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$L(A)=A^T$ from $\Bbb R^{2\times 2}$ to $\Bbb R^{2\times 2}$

I know $\det(A^T) = \det(A)$ if $A$ is a square matrix. I also know that a basis for $\Bbb R^{2\times 2}$ is

$$\Bigg(\begin{bmatrix}1&0\\0&0\end{bmatrix}, \begin{bmatrix}0&1\\0&0\end{bmatrix}, \begin{bmatrix}0&0\\1&0\end{bmatrix}, \begin{bmatrix}0&0\\0&1\end{bmatrix}\Bigg)$$ but otherwise I'm not sure how to solve this problem. Any help would be appreciated.

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    $\begingroup$ Hint: Write down the matrix of $L$ w.r.t. that standard basis. $\endgroup$ – Mathematician 42 May 3 '16 at 23:49
  • $\begingroup$ $B=\begin{bmatrix}a&c\\b&d\end{bmatrix}$ like this? Then $det(B)=ad-bc$ $\endgroup$ – Lanous May 3 '16 at 23:53
  • $\begingroup$ No, if you have a linear map $T:V\rightarrow W$ with $\dim(V)=n$ and $\dim(W)=m$, then any matrix corresponding to this linear map will be a $m\times n$-matrix. $\endgroup$ – Mathematician 42 May 3 '16 at 23:56
  • $\begingroup$ Maybe it helps you to consider $\mathbb{R}^{2\times 2}\cong \mathbb{R}^4$, then $L$ becomes a linear transformation of $\mathbb{R}^4$. $\endgroup$ – Mathematician 42 May 3 '16 at 23:58
  • $\begingroup$ Would I end with something like this \begin{bmatrix}a&0&0&0\\0&b&0&0\\0&0&c&0\\0&0&0&c\end{bmatrix} $\endgroup$ – Lanous May 4 '16 at 0:17
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We have $L:\mathbb{R}^{2\times 2}\rightarrow\mathbb{R}^{2\times 2}:\begin{pmatrix} a&b\\c&d\end{pmatrix}\mapsto \begin{pmatrix}a&c\\b&d \end{pmatrix}$. Or after the identication $\mathbb{R}^{2\times 2}\cong \mathbb{R}^4$, we get the same linear map $L:\mathbb{R}^4\rightarrow \mathbb{R}^4:(a,b,c,d)\mapsto (a,c,b,d)$. Notice that $$L(a,b,c,d)=\begin{pmatrix} 1&0&0&0\\0&0&1&0\\0&1&0&0\\0&0&0&1 \end{pmatrix}\begin{pmatrix} a\\b\\c\\d \end{pmatrix}.$$ Hence the matrix of $L$ w.r.t. the standard basis $\alpha$ is $$[L]_{\alpha}^{\alpha}=\begin{pmatrix} 1&0&0&0\\0&0&1&0\\0&1&0&0\\0&0&0&1 \end{pmatrix}.$$ By definition $\det(L)=\det([L]_{\alpha}^{\alpha})$.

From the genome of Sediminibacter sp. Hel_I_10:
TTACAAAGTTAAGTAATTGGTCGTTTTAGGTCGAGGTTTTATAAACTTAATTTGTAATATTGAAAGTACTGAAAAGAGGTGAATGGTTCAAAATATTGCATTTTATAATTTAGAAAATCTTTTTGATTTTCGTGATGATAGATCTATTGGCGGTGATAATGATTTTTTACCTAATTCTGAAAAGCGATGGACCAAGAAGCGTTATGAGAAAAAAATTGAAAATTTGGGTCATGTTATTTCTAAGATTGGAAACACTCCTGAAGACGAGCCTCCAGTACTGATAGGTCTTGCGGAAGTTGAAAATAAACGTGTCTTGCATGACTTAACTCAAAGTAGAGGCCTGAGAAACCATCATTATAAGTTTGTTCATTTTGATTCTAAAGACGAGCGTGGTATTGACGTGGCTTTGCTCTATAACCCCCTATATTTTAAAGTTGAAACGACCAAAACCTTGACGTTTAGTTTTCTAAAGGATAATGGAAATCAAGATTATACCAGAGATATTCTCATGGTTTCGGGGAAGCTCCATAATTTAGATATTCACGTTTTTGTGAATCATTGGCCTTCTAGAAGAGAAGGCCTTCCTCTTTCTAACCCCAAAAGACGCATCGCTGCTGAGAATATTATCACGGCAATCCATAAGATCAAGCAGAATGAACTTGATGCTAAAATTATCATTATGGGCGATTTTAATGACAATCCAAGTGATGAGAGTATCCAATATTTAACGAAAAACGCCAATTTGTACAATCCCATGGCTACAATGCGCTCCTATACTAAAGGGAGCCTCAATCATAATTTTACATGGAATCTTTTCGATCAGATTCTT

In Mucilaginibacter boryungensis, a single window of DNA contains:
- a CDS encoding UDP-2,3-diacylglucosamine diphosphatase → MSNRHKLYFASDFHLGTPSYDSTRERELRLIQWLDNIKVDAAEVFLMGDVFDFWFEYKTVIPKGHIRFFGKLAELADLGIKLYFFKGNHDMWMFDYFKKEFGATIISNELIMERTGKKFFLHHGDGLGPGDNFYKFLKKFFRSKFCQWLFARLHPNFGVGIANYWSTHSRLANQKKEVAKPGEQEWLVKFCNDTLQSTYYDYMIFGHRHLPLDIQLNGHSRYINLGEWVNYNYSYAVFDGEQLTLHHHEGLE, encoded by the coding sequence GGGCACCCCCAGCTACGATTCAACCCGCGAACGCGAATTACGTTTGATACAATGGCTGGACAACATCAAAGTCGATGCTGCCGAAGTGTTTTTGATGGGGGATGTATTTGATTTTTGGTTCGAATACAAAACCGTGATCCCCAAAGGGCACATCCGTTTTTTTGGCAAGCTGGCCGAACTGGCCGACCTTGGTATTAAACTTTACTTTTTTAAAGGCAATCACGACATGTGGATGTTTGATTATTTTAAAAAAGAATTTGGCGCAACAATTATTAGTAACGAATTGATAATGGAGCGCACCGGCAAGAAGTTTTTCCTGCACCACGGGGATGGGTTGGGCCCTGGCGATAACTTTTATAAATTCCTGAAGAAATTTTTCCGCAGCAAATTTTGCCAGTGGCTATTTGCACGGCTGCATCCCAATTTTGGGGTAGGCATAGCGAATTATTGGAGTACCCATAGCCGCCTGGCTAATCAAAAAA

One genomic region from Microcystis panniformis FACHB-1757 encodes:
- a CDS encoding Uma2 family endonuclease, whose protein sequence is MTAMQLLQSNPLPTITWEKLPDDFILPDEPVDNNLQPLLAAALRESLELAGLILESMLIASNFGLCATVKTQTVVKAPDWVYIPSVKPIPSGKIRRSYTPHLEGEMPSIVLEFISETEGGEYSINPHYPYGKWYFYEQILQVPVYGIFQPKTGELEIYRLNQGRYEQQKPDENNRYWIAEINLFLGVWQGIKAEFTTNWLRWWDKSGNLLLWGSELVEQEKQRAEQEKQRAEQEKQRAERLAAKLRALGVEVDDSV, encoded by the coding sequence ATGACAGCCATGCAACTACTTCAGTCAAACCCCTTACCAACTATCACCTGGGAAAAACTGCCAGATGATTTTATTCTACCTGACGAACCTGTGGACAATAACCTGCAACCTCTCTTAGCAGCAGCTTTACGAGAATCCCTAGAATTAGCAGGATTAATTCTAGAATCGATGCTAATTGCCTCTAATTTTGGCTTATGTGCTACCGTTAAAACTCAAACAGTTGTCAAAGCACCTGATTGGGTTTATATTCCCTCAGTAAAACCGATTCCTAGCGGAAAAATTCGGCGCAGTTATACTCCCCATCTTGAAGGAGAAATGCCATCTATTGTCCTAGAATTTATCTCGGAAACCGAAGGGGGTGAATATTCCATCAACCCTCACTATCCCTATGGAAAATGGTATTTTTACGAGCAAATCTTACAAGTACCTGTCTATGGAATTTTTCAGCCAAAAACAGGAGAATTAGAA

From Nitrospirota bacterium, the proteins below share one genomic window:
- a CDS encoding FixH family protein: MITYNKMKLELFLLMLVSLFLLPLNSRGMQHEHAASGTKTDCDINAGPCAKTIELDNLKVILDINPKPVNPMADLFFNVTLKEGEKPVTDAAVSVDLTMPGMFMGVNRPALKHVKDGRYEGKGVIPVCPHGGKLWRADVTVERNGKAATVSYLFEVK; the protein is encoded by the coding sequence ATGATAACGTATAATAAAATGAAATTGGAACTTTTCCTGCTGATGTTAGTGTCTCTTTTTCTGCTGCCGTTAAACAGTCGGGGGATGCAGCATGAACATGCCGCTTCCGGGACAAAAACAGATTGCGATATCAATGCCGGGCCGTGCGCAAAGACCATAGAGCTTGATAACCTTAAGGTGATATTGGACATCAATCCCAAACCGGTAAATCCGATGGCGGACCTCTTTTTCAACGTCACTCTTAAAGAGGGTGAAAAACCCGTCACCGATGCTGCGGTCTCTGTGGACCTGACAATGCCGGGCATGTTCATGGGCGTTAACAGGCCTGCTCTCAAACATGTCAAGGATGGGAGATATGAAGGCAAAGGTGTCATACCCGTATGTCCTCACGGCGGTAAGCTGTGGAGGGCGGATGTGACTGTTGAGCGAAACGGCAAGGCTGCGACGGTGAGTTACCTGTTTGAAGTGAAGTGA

Now @JimmyK4542's answer is easier if you understand properly what's going on. But I feel you're struggling with determining the matrix of linear map w.r.t. some bases. So to make you understand it, try to find the matrix of $L$ w.r.t. the standard basis $\alpha$ and $\beta=\left\{\begin{pmatrix}1&1\\1&1\end{pmatrix},\begin{pmatrix}1&1\\1&0\end{pmatrix},\begin{pmatrix}1&1\\0&0\end{pmatrix},\begin{pmatrix}1&0\\0&0\end{pmatrix}\right\}$. Calculate the determinant of that matrix, it should be the same as th determinant of $[L]_{\alpha}^{\alpha}$.

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Hint: The matrices $$\left\{\begin{bmatrix}1&0\\0&0\end{bmatrix}, \begin{bmatrix}0&0\\0&1\end{bmatrix}, \begin{bmatrix}0&1\\1&0\end{bmatrix}, \begin{bmatrix}0&-1\\1&0\end{bmatrix}\right\}$$

form a basis of $\mathbb{R}^{2 \times 2}$ and each of them is an eigenmatrix of $L$, i.e. $L(A) = \lambda A$ where $\lambda$ is a scalar.

What is the product of the eigenvalues of $L$?

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